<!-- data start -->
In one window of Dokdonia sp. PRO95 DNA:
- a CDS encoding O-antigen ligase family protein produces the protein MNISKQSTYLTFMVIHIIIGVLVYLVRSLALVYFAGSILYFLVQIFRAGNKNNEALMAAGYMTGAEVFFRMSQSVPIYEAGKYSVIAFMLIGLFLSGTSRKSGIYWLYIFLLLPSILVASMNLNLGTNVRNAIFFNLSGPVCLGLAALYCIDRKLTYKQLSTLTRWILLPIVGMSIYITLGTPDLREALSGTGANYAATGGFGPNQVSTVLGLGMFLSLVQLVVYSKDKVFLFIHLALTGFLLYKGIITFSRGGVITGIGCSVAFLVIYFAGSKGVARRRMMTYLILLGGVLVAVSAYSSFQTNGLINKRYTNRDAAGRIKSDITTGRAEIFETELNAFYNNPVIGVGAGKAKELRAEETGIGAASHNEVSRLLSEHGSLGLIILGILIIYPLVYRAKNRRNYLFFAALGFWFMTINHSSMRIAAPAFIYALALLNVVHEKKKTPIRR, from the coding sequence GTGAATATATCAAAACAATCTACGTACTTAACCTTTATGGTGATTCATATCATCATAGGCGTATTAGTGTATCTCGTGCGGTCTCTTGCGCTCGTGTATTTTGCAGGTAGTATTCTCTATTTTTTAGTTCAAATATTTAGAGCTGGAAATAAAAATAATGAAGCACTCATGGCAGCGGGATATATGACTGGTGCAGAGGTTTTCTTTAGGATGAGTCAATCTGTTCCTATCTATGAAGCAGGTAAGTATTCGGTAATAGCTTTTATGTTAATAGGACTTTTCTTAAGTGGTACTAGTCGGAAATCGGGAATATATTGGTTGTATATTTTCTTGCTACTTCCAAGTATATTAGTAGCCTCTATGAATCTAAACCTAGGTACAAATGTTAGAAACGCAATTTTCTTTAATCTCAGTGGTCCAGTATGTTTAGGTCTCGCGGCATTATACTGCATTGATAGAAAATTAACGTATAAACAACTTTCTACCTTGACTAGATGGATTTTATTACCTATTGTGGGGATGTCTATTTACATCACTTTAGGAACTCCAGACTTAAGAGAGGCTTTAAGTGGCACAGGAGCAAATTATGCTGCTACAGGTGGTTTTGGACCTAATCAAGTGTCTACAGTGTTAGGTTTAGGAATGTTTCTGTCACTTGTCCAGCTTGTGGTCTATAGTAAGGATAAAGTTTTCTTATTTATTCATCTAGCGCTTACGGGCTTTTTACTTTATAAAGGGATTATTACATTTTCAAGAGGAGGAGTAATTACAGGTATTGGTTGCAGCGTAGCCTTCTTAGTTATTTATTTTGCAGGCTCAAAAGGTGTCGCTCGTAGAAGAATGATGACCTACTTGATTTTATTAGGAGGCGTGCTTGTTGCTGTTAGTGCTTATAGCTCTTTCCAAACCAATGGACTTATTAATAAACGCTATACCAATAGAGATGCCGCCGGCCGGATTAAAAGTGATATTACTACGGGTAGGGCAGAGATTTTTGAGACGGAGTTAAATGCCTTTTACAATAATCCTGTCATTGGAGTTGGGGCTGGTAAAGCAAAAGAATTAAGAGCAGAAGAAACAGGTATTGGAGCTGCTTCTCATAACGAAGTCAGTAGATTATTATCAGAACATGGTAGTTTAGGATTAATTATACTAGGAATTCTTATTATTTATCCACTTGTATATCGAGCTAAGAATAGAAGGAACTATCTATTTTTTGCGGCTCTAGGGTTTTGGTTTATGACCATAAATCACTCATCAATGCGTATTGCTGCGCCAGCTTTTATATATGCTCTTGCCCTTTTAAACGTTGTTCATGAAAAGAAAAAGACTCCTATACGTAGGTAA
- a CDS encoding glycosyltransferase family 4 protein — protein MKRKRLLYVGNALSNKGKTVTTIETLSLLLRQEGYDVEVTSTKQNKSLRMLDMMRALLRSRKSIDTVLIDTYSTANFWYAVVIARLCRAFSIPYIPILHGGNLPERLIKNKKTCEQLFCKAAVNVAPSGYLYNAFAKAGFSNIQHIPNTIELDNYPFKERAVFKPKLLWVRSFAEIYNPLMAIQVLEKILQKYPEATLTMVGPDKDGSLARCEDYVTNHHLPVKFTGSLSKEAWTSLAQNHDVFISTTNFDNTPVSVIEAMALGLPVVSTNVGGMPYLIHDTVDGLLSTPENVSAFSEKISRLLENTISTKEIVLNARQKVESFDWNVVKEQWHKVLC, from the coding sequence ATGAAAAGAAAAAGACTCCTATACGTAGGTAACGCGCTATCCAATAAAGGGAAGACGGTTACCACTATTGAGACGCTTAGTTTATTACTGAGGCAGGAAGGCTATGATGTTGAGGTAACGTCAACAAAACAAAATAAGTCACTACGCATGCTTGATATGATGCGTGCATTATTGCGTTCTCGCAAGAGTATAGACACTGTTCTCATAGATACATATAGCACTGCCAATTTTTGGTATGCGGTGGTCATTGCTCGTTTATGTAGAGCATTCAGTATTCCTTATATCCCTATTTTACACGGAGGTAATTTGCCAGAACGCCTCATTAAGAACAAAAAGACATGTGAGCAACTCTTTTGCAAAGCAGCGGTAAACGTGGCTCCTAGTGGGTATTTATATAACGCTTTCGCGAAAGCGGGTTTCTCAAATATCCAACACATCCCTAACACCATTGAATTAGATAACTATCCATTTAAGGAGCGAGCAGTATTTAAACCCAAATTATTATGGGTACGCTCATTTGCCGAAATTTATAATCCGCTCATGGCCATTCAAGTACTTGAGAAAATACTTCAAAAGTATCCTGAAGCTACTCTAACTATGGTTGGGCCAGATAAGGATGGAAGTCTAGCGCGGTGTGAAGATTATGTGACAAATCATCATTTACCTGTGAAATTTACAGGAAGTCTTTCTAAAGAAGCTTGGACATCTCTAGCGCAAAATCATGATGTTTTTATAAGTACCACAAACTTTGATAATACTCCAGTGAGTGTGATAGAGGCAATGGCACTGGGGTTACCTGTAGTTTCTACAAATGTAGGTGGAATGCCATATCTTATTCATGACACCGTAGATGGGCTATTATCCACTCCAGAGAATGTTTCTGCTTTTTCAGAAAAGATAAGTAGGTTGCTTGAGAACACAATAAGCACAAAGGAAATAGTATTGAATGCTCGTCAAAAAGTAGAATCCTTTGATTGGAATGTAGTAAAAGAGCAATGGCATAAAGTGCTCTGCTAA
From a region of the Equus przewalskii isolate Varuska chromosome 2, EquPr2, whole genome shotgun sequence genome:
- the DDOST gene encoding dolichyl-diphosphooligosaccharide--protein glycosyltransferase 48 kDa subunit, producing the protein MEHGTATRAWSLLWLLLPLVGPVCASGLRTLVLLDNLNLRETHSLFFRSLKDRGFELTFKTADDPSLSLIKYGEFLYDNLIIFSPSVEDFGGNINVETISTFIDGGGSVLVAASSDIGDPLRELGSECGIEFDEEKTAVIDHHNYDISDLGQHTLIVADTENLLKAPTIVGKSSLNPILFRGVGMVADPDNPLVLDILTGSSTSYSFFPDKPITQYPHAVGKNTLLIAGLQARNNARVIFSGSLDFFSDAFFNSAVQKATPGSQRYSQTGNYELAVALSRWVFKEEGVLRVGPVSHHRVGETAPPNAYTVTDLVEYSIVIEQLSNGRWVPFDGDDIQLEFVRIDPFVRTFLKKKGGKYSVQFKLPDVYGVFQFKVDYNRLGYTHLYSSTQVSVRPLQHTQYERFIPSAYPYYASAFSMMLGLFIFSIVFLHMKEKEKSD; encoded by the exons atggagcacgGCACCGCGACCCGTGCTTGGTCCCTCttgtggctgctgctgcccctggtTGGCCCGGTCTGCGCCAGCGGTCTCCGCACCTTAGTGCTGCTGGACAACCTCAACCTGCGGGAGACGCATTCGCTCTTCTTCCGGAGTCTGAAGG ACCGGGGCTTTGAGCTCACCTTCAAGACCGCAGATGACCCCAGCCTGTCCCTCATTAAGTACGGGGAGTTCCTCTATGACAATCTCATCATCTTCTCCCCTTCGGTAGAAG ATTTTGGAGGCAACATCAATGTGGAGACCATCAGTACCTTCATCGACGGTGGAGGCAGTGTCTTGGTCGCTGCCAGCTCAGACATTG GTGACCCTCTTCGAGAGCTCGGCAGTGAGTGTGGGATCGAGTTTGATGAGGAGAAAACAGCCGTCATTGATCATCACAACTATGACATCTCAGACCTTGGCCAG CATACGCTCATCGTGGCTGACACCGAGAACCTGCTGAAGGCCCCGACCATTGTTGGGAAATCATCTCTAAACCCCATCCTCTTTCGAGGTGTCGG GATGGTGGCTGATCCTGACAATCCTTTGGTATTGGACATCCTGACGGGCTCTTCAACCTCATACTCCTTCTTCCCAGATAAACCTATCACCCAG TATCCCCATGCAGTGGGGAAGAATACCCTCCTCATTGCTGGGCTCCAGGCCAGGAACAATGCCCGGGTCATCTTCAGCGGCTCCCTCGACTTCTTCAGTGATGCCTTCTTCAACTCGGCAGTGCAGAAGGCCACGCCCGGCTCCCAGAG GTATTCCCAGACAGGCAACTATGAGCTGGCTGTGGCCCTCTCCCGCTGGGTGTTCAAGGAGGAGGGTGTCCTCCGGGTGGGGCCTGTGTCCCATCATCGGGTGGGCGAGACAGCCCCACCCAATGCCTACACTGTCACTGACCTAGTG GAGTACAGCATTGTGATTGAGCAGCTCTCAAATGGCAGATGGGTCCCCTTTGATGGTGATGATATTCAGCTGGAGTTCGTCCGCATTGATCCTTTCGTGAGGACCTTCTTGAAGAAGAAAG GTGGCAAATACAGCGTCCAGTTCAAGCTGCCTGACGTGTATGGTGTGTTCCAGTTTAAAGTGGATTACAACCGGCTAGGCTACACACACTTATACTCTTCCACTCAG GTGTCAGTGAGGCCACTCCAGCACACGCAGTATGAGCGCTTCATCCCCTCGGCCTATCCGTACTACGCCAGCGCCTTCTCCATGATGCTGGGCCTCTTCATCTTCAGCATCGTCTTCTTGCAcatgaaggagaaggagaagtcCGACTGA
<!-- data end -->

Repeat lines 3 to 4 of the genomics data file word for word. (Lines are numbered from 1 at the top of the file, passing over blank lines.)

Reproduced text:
- a CDS encoding glycosyltransferase family 4 protein — protein MKRKRLLYVGNALSNKGKTVTTIETLSLLLRQEGYDVEVTSTKQNKSLRMLDMMRALLRSRKSIDTVLIDTYSTANFWYAVVIARLCRAFSIPYIPILHGGNLPERLIKNKKTCEQLFCKAAVNVAPSGYLYNAFAKAGFSNIQHIPNTIELDNYPFKERAVFKPKLLWVRSFAEIYNPLMAIQVLEKILQKYPEATLTMVGPDKDGSLARCEDYVTNHHLPVKFTGSLSKEAWTSLAQNHDVFISTTNFDNTPVSVIEAMALGLPVVSTNVGGMPYLIHDTVDGLLSTPENVSAFSEKISRLLENTISTKEIVLNARQKVESFDWNVVKEQWHKVLC, from the coding sequence ATGAAAAGAAAAAGACTCCTATACGTAGGTAACGCGCTATCCAATAAAGGGAAGACGGTTACCACTATTGAGACGCTTAGTTTATTACTGAGGCAGGAAGGCTATGATGTTGAGGTAACGTCAACAAAACAAAATAAGTCACTACGCATGCTTGATATGATGCGTGCATTATTGCGTTCTCGCAAGAGTATAGACACTGTTCTCATAGATACATATAGCACTGCCAATTTTTGGTATGCGGTGGTCATTGCTCGTTTATGTAGAGCATTCAGTATTCCTTATATCCCTATTTTACACGGAGGTAATTTGCCAGAACGCCTCATTAAGAACAAAAAGACATGTGAGCAACTCTTTTGCAAAGCAGCGGTAAACGTGGCTCCTAGTGGGTATTTATATAACGCTTTCGCGAAAGCGGGTTTCTCAAATATCCAACACATCCCTAACACCATTGAATTAGATAACTATCCATTTAAGGAGCGAGCAGTATTTAAACCCAAATTATTATGGGTACGCTCATTTGCCGAAATTTATAATCCGCTCATGGCCATTCAAGTACTTGAGAAAATACTTCAAAAGTATCCTGAAGCTACTCTAACTATGGTTGGGCCAGATAAGGATGGAAGTCTAGCGCGGTGTGAAGATTATGTGACAAATCATCATTTACCTGTGAAATTTACAGGAAGTCTTTCTAAAGAAGCTTGGACATCTCTAGCGCAAAATCATGATGTTTTTATAAGTACCACAAACTTTGATAATACTCCAGTGAGTGTGATAGAGGCAATGGCACTGGGGTTACCTGTAGTTTCTACAAATGTAGGTGGAATGCCATATCTTATTCATGACACCGTAGATGGGCTATTATCCACTCCAGAGAATGTTTCTGCTTTTTCAGAAAAGATAAGTAGGTTGCTTGAGAACACAATAAGCACAAAGGAAATAGTATTGAATGCTCGTCAAAAAGTAGAATCCTTTGATTGGAATGTAGTAAAAGAGCAATGGCATAAAGTGCTCTGCTAA
From a region of the Equus przewalskii isolate Varuska chromosome 2, EquPr2, whole genome shotgun sequence genome: